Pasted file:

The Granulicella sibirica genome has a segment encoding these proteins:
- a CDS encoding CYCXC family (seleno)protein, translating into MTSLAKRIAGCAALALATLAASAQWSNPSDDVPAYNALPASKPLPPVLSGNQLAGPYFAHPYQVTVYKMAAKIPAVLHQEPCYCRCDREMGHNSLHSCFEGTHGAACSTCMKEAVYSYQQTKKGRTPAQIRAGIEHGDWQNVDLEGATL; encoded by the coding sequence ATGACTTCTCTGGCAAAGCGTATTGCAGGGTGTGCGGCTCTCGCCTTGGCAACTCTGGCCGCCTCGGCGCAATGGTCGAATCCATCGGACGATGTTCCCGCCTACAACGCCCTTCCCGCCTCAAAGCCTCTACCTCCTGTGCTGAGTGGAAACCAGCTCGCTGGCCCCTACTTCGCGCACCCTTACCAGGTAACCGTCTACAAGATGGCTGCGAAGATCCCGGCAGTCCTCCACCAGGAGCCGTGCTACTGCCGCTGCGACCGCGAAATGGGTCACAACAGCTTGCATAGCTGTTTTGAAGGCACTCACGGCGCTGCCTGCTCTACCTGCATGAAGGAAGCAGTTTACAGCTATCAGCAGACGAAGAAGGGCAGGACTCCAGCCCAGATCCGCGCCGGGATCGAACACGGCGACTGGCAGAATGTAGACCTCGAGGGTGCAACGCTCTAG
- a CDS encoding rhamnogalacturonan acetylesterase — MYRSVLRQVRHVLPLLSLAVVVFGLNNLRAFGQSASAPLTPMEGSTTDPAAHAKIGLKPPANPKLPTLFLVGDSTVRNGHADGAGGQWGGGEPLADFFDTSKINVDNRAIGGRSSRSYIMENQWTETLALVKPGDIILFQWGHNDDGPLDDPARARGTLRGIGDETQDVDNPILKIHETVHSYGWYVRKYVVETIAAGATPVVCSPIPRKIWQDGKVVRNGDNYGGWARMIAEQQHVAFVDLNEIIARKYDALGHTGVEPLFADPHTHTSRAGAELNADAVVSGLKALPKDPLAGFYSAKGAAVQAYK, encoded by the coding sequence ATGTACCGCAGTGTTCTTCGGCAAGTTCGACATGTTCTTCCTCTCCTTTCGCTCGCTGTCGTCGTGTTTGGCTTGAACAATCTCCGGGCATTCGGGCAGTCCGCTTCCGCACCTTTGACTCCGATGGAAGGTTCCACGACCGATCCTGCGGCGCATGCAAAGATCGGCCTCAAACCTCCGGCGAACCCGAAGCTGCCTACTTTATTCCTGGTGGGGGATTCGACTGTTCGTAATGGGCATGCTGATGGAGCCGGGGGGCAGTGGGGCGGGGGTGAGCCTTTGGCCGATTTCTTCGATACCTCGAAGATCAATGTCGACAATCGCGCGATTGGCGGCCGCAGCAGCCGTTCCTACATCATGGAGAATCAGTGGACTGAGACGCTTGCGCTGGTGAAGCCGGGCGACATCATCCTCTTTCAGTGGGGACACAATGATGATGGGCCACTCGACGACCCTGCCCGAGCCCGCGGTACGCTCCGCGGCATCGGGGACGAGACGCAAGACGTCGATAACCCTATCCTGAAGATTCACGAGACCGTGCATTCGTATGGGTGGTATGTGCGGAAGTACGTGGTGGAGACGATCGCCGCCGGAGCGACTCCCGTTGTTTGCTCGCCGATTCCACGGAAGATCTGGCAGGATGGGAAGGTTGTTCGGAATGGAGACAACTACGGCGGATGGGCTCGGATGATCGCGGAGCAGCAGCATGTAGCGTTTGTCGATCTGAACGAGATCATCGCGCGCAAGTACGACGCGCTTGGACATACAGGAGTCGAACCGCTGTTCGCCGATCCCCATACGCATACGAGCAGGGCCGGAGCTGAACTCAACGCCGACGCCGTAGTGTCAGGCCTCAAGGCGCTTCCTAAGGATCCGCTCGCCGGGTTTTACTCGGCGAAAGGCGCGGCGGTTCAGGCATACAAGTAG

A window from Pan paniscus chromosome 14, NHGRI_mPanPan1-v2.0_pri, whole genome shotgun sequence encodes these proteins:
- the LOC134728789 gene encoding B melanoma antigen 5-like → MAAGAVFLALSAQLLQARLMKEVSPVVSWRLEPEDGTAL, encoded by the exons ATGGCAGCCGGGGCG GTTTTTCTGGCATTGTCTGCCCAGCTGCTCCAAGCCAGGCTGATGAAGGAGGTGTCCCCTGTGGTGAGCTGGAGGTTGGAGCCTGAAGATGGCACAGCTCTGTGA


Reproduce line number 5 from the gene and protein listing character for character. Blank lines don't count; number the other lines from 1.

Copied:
- the LOC134728789 gene encoding B melanoma antigen 5-like → MAAGAVFLALSAQLLQARLMKEVSPVVSWRLEPEDGTAL, encoded by the exons ATGGCAGCCGGGGCG GTTTTTCTGGCATTGTCTGCCCAGCTGCTCCAAGCCAGGCTGATGAAGGAGGTGTCCCCTGTGGTGAGCTGGAGGTTGGAGCCTGAAGATGGCACAGCTCTGTGA